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Microsoft announced at the WritersUA 2006 Conference last week that the WinHelp engine will not even be available for download for their Vista operating system. (They are planning to release the Vista OS the first quarter of 2007.) That was Microsoft's official announcement.
My boss was at the conference and called me as soon as she heard it. (We have about 100 WinHelp projects to convert.)
Many people who were at the conference have posted the news in various lists and forums. A highly credible posting from people who were at the conference is posted here:
"Not so fast with the goodbyes," WinHelp pleads!
Remember that both government entities and large businesses take a long time to switch from one version of Windows to another. There are cost issues and security issues at stake. My current contract is with a company that runs Windows 2000 and Office 2003 - works like a charm.
It is likely that if your company is not on XP now, their next upgrade will be to Vista - but that could be two years away. I would definitely prepare them for a help conversion down the road - it should be part of their Windows conversion planning. But until Vista is on the users' workstations, WinHelp will keep doing its job.
(I miss working with WinHelp. HTML just isn't the same...)
Same here, and you've got a great point about the government and large corporation employers. My state agency here in Texas is just now getting off of Windows 2000/Office 97 and moving to XP/Office 2003, and we're one of the more up-to-date ones. It took us until 2002 to get off Windows 95, and it was 1998 before we moved from Windows 3.1 to Windows 95. Vista probably won't arrive here until 2010 or 2011 at the earliest. It's not just large organizations - it's every business that has trouble justifying expensive upgrades. My agency regulates over 400,000 employers in the state. Based on the requests we get for our resource materials, many of the small to medium-size companies, non-profits, and local governmental employers are still on Windows 95, 98, and NT. Some are on Windows 2000, and a smaller percentage uses Windows XP. The need to control costs being what it is these days, I just don't foresee a great rush to adopt Vista or purchase systems that are capable of running Vista properly. It'll be a trend, sure, but not a rush. Thus, legacy Help systems, and the ability to maintain and update them, will continue to be very important for a significant time.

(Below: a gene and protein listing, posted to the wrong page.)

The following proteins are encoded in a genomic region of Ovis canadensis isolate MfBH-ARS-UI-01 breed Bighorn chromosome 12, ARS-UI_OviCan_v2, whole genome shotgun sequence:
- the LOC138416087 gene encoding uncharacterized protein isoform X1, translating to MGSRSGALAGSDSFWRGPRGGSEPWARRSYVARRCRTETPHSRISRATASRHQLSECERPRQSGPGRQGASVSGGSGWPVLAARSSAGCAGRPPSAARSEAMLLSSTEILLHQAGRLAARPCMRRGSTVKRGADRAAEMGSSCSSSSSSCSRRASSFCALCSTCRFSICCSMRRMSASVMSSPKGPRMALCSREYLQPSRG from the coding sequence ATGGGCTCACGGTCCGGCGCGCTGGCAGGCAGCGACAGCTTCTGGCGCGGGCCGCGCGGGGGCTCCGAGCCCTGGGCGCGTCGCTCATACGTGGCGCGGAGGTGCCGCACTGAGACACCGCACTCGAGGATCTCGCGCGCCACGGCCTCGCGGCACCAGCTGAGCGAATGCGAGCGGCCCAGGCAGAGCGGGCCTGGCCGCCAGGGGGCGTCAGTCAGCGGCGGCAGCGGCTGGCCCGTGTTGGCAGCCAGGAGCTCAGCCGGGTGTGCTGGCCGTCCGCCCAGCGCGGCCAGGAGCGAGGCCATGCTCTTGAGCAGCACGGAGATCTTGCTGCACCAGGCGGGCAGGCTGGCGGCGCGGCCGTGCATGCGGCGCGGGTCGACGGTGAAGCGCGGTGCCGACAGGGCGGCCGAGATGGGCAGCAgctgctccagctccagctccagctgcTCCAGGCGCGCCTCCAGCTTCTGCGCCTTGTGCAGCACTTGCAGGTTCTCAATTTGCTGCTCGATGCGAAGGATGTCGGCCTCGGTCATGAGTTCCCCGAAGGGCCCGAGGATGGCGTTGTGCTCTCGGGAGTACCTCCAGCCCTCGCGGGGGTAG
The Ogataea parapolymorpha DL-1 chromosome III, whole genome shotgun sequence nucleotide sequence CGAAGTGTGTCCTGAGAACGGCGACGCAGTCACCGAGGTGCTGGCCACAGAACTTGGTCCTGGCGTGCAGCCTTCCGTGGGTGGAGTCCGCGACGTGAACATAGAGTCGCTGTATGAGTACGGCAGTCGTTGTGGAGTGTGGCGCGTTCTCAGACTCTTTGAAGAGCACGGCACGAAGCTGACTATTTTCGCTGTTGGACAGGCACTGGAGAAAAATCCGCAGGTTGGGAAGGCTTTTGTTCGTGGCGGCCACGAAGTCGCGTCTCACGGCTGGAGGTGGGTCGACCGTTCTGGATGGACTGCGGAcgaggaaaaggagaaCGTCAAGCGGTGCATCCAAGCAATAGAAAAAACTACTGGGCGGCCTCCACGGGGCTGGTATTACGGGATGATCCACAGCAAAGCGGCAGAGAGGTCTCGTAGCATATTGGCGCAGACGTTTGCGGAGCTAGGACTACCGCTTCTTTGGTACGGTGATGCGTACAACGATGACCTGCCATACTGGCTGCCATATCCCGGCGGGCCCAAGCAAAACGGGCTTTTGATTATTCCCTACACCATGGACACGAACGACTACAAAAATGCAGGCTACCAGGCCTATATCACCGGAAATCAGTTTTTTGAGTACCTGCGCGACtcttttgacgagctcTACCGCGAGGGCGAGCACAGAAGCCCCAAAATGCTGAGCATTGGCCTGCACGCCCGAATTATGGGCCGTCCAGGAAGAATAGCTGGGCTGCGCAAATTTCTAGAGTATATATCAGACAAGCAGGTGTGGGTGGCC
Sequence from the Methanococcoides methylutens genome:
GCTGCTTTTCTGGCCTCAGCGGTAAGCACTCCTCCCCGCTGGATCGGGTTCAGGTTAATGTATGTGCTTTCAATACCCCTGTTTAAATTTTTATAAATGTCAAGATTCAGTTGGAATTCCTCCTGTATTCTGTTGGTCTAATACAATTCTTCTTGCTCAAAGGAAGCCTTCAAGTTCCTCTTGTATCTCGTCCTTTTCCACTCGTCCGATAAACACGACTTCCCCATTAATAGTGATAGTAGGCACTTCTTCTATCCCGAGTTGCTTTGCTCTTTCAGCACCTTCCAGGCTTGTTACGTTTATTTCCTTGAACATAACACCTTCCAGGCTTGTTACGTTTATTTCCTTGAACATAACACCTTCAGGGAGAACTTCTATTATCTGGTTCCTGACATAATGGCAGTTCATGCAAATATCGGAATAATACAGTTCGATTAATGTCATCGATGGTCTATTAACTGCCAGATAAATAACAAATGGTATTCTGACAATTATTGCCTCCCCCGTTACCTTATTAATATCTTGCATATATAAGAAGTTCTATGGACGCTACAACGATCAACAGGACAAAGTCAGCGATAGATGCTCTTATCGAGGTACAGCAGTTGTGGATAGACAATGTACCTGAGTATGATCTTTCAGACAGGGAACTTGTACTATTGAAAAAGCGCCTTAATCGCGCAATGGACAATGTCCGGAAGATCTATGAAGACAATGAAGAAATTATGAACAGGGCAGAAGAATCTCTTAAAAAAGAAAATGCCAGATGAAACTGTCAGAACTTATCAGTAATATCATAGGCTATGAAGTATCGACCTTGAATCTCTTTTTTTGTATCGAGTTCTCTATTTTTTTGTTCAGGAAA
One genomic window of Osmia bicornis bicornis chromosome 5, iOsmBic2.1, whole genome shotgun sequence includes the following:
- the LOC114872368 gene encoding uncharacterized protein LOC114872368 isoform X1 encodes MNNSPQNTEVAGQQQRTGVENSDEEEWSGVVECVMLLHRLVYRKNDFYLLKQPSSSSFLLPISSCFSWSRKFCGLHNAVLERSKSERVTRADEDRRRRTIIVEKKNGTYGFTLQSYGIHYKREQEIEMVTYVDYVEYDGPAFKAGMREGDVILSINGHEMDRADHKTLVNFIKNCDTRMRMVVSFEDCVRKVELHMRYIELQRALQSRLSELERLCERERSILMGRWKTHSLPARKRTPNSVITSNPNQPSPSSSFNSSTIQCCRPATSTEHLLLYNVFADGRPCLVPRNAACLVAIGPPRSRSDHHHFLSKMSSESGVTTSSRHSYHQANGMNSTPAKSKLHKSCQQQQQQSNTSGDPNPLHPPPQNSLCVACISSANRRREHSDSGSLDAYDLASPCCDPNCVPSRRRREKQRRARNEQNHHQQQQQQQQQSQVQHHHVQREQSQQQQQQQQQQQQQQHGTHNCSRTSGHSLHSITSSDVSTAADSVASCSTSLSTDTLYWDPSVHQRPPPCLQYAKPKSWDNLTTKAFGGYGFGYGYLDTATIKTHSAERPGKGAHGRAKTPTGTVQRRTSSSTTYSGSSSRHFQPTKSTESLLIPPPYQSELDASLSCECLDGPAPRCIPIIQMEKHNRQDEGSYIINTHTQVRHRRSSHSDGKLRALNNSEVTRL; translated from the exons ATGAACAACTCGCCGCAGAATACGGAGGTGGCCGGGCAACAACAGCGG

That having been said, I've had the opportunity at the World Congress on Information Technology (held here in Austin, Texas) to see what I guess is the beta version of Vista in action at the ATI booth, and it looks great. For anyone who loves the Mac OS X operating system, you'll like Vista, and switching between Vista and OS X machines will not seem jarring at all. The new Help system in Vista is also impressive - although it's not clear how much it might change between now and Vista's release, it has a lot of visual appeal. It's much like a really souped-up and customized HTML Help file - when you click on a topic, you get a nice green Aqua-style (thanks again, Mac OS X) progress bar and a caption letting you know that the Help content is loading. You can't view the source on the nav pane, but you can for the topic pane, and just like everyone has reported, it's full of XML-compatible tags and so on. Overall, Vista (just like the name implies) is very visual, very graphics-intensive, very nice to look at.